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CaRMS Board of Editors

CaRMS Editorial Board


The CaRMS editorial board consists of taxonomic and data management editors.  Distribution records for names listed in the database have been or are being checked and updated by local taxonomic experts.  The CaRMS  editorial board does not directly have the authority to modify taxonomic information stored in WoRMS or ITIS; however, the editors may collaborate with the WoRMS/ITIS taxonomic editors to effect changes.


CaRMS editors to perform the following tasks as part of their assigned work plans, under funded contracts or on a voluntary basis:

·        To suggest regional areas with need of distribution checklists for particular taxa

·        To provide advice on sources of definitions for regional areas

·        To recommend/approve publications as ‘authoritative’

·        To assist with the review of existing unverified register records by the assignment of authoritative notes

·        To assist with the compilation of distribution notes for areas of interest to DFO scientists

·        To assist with a periodic review groups of taxa and/or sources of information in the register related to changes in distribution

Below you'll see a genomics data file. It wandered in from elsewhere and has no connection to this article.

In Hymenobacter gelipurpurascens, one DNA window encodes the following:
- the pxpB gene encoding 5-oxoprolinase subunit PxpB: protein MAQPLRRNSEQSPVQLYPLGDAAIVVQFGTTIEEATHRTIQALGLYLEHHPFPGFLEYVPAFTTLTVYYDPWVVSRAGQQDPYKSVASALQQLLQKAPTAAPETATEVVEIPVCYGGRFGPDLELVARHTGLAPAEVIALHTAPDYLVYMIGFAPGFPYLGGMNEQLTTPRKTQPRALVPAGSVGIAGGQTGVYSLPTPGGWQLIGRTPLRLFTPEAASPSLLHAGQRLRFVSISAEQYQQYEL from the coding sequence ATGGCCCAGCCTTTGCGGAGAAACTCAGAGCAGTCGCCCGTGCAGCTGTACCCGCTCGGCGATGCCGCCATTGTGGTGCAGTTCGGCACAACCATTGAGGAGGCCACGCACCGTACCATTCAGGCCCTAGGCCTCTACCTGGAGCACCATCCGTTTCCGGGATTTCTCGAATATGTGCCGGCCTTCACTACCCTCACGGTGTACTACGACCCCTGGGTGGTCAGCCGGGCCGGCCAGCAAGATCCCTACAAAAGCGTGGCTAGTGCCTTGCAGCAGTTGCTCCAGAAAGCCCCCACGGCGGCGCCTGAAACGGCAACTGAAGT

·        To assist with the compilation of authoritative taxonomic notes for taxonomic names not included in the ITIS and/or the WoRMS databases

·        To assist with the compilation of authoritative taxonomic notes for unverified or incorrect records in ITIS and/or WoRMS databases

·        To assist with the compilation of authoritative notes associated with taxonomic records in ITIS and/or WoRMS (such as feeding types, morphology, invasive status)

·        To assist with the assignment of the terms fresh, brackish and marine to entries in CaRMS

·        To provide advice in the mapping of dataset species lists to the register and standard codes for names where an exact match with names in the register do not exist (perhaps missing authorship information or variations in spelling of the taxonomic name and/or authorship)

·        To provide advice on the mapping of non taxonomic terms to controlled vocabulary lists.

·        Provide images of taxa for the CaRMS photogallery


Notes must be associated with an authoritative source. The type of source may be one of the following: expert; database; internet or publication. Preference is to recognized published material. Full reference information for all sources used will be included in the literature/source table associated with the register of species.




As part of the taxonomic standards project and the register of species database we are compiling a list of editors and associate editors for various groups of taxa.  What this means is - if there was a question related to taxonomy or distribution who might be able to answer the question and/or know where to go to find the answer?


Are there groups of taxa that you wouldn't mind having your name associated with?  You can always remove your name later if it 'doesn't work out'.


Our register of species will include fresh, brackish and marine taxa and we wish to model our board of editors after that of the world register of marine species, WoRMS.  If you wish to have a look at their board of editors see